A year after moving its headquarters to Charlotte, Chiquita Brands has made good on a pledge to be involved in the community by naming United Way a key beneficiary of its charitable efforts – including the Chiquita Classic golf tournament now underway.
The announcement came Thursday as part of United Way’s annual campaign kickoff, which this year set a goal of $21.4 million for its 80-plus member charities. That’s a 1.1 percent increase over last year’s campaign.
Chiquita CEO Ed Lonergan helped launch the fundraiser with a corporate check for $100,000, which is what has been raised so far by the Chiquita Classic. Lonergan promised more money as proceeds are tallied from the tournament, being held at River Run Country Club in Davidson.
The company also plans to introduce an annual corporate United Way campaign for its employees, he said, as well as encourage more staff volunteerism at the agencies supported by United Way.
“And I want 100 percent participation,” Lonergan said. “I don’t care how much they give, but I want them to be in a pattern of contributing to a better community.
“United Way is a brilliant path to get money from people that have it to donate to the agencies that need it, agencies that with very little money can make a big difference in the lives of people.”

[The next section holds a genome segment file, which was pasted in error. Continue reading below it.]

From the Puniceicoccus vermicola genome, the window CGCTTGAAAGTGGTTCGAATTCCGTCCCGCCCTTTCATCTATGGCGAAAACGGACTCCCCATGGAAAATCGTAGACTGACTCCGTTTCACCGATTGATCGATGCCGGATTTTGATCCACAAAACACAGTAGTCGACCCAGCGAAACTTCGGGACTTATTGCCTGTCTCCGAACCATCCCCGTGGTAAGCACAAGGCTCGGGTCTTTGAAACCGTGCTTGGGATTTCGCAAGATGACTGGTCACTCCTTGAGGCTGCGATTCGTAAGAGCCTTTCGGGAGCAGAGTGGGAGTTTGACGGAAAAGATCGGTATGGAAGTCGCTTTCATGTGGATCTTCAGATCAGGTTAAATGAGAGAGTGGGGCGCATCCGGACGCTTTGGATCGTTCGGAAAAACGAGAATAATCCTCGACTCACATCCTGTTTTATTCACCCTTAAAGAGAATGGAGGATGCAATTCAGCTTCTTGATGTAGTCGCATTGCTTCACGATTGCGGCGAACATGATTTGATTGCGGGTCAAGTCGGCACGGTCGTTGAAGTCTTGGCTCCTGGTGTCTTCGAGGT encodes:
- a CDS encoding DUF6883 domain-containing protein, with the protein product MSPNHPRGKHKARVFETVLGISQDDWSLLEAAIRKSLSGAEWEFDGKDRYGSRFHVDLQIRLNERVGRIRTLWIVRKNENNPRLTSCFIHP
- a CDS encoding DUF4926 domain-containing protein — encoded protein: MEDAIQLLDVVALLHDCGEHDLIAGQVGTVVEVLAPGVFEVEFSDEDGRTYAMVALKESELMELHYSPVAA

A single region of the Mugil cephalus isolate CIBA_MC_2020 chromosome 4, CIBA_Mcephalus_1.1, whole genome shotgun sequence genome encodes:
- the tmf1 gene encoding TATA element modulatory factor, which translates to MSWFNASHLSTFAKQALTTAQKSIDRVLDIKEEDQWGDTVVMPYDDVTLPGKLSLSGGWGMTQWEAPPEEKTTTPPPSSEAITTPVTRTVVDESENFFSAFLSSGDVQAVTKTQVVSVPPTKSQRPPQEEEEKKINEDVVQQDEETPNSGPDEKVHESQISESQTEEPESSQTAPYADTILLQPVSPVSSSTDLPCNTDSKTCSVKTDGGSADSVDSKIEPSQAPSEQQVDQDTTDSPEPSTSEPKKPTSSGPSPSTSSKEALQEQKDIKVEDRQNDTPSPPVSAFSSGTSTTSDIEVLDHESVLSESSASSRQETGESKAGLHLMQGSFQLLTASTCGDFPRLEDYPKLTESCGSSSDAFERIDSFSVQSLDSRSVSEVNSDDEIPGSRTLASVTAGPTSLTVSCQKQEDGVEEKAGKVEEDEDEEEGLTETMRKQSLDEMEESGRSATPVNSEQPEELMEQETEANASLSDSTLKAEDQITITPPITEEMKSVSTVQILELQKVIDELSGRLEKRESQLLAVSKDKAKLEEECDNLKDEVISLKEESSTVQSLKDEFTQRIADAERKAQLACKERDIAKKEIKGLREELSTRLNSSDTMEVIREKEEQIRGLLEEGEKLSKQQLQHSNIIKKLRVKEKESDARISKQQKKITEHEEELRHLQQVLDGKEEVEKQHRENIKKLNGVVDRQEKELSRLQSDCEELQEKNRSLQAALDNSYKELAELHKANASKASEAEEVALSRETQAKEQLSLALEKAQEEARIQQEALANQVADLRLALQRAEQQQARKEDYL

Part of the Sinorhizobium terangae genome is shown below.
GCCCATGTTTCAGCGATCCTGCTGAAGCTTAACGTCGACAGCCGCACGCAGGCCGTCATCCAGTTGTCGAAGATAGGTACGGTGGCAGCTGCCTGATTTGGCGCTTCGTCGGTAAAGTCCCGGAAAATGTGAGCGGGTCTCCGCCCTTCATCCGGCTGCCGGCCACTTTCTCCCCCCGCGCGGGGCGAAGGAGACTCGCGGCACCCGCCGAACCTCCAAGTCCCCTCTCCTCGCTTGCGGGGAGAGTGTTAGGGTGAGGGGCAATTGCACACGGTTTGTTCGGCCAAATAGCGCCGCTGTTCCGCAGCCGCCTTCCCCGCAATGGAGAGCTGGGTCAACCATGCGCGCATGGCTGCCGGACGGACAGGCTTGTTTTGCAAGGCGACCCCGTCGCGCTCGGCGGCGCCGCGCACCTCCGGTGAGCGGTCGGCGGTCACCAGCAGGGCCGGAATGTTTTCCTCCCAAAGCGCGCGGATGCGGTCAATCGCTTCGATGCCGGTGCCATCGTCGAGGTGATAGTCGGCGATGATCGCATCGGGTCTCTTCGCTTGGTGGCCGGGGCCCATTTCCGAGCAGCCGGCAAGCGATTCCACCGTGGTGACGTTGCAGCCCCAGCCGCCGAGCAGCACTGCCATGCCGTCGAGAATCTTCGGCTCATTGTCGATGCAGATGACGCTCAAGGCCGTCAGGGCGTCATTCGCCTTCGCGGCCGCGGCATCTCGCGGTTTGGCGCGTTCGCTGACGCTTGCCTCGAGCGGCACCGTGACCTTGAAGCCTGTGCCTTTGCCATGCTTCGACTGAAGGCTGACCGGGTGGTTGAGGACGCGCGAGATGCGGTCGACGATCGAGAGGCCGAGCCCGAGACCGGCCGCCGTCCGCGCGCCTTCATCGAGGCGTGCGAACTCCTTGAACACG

The Chiquita Classic, which is being held in the Charlotte area for the second year, has raised $600,000 for charity since its inception in 2010. Last year’s big recipient was the national office of the Juvenile Diabetes Research Foundation. United Way is the primary beneficiary this year, as part of Lonergan’s desire to keep the money in local hands.
He noted the tournament was among many things Chiquita considered cutting when the company went through a financial restructuring in the past year. However, he resisted ending the tournament, calling it “our Charlotte event.”
“We made a choice to move our corporate headquarters to Charlotte, and we said we wanted to be part of the community,” Lonergan said. “So it would be disingenuous if we chose to do something different… . It’s part of the promises we made to Charlotte.”
United Way Executive Director Jane McIntyre pointed out that her office is directly across from the new Chiquita headquarters, and that she had sent staff over to try and win corporate support.
Thursday’s campaign launch also included a $49,000 check from another of the agency’s uptown neighbors, AT&T.
‘Music to your ears’
“It’s music to your ears when you find out that the CEO of a new company likes United Way and understands what we do,” McIntyre said of Lonergan.
This represents the second year that United Way has set a small “more realistic” goal for its campaign, officials said. The annual fundraiser suffered setbacks during the economic downturn, forcing the agency to make cuts to its member charities and dip into its reserve fund. This past year, it took about $1 million from reserves.
United Way successfully met its campaign goal the past two years.
In addition to the tournament’s support of United Way, Chiquita is offering a “Charity Ticket Program” that allows other Charlotte-area nonprofits to sell tournament tickets and keep 100 percent of the sales for their charity. More than 50 nonprofits participated this year.
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